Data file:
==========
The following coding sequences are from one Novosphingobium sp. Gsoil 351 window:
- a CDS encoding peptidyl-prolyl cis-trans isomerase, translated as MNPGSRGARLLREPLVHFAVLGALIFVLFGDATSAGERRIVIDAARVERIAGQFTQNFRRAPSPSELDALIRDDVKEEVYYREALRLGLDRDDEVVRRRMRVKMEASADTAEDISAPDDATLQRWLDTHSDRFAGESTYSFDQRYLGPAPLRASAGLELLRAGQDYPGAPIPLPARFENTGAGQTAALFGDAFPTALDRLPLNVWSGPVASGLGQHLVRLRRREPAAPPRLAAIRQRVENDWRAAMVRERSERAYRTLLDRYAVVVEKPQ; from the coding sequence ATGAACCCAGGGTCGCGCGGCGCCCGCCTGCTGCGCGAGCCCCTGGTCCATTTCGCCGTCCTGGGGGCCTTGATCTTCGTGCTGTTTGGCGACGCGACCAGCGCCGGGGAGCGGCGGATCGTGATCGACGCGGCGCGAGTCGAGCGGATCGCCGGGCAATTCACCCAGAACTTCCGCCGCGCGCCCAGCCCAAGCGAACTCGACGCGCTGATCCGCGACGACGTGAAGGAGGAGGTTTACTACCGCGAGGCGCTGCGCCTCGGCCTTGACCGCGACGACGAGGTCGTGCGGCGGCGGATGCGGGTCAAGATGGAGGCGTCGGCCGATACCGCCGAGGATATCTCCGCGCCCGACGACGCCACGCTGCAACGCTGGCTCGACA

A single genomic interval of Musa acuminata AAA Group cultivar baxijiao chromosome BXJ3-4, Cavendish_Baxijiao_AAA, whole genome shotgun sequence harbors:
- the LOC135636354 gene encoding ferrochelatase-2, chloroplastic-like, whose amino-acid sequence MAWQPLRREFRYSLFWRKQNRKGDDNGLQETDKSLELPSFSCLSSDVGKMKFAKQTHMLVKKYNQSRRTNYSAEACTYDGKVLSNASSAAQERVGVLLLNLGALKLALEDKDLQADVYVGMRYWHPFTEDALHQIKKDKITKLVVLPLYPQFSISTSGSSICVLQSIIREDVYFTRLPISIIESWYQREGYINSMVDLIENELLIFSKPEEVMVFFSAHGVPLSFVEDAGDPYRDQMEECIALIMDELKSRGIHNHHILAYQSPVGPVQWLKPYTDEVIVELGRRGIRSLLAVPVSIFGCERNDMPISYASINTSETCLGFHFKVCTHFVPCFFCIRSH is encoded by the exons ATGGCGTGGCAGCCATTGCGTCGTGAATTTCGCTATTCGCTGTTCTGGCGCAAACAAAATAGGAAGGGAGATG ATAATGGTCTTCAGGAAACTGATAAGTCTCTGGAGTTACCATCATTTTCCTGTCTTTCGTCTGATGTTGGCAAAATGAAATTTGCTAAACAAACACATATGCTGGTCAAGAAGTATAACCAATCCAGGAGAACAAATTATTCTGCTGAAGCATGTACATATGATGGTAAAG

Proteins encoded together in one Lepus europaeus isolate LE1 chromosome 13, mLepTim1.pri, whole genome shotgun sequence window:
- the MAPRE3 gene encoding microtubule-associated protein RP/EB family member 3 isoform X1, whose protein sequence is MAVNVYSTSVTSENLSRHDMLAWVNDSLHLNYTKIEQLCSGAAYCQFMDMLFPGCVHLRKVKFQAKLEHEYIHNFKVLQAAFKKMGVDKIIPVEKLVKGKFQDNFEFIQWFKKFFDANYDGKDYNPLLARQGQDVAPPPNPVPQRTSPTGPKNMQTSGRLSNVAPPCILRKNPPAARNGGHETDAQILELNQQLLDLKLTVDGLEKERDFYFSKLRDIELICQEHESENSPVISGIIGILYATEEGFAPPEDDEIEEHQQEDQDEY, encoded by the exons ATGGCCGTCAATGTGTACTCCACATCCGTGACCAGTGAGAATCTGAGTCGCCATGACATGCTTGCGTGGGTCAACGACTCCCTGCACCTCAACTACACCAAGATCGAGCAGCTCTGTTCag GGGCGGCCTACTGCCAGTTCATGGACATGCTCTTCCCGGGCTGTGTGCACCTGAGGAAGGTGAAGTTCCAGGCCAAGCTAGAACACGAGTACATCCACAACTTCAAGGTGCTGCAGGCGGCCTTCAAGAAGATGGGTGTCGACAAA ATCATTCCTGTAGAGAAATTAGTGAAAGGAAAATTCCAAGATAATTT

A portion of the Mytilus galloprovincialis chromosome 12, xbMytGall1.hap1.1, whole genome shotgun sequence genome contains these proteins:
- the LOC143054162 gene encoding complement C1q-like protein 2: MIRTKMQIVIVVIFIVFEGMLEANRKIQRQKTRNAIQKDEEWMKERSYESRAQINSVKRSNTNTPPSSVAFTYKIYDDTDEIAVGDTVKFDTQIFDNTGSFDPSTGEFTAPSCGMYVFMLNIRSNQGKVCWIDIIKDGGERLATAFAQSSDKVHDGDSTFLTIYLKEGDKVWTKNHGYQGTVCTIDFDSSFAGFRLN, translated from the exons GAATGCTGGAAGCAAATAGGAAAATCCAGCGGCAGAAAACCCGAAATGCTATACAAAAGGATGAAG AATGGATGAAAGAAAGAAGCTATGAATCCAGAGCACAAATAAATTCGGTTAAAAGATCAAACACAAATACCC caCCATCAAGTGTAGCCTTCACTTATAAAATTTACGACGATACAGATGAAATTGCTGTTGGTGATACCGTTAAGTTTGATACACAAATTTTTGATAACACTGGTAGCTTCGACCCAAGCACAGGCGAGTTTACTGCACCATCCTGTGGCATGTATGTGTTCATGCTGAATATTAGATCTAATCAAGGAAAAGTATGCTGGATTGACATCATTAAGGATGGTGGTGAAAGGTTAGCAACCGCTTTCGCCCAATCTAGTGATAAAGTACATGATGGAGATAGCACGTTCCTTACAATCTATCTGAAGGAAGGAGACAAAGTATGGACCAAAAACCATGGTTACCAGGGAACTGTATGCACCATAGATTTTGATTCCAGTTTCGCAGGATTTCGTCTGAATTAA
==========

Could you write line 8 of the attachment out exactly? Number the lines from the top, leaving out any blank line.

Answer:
- the LOC143054162 gene encoding complement C1q-like protein 2: MIRTKMQIVIVVIFIVFEGMLEANRKIQRQKTRNAIQKDEEWMKERSYESRAQINSVKRSNTNTPPSSVAFTYKIYDDTDEIAVGDTVKFDTQIFDNTGSFDPSTGEFTAPSCGMYVFMLNIRSNQGKVCWIDIIKDGGERLATAFAQSSDKVHDGDSTFLTIYLKEGDKVWTKNHGYQGTVCTIDFDSSFAGFRLN, translated from the exons GAATGCTGGAAGCAAATAGGAAAATCCAGCGGCAGAAAACCCGAAATGCTATACAAAAGGATGAAG AATGGATGAAAGAAAGAAGCTATGAATCCAGAGCACAAATAAATTCGGTTAAAAGATCAAACACAAATACCC caCCATCAAGTGTAGCCTTCACTTATAAAATTTACGACGATACAGATGAAATTGCTGTTGGTGATACCGTTAAGTTTGATACACAAATTTTTGATAACACTGGTAGCTTCGACCCAAGCACAGGCGAGTTTACTGCACCATCCTGTGGCATGTATGTGTTCATGCTGAATATTAGATCTAATCAAGGAAAAGTATGCTGGATTGACATCATTAAGGATGGTGGTGAAAGGTTAGCAACCGCTTTCGCCCAATCTAGTGATAAAGTACATGATGGAGATAGCACGTTCCTTACAATCTATCTGAAGGAAGGAGACAAAGTATGGACCAAAAACCATGGTTACCAGGGAACTGTATGCACCATAGATTTTGATTCCAGTTTCGCAGGATTTCGTCTGAATTAA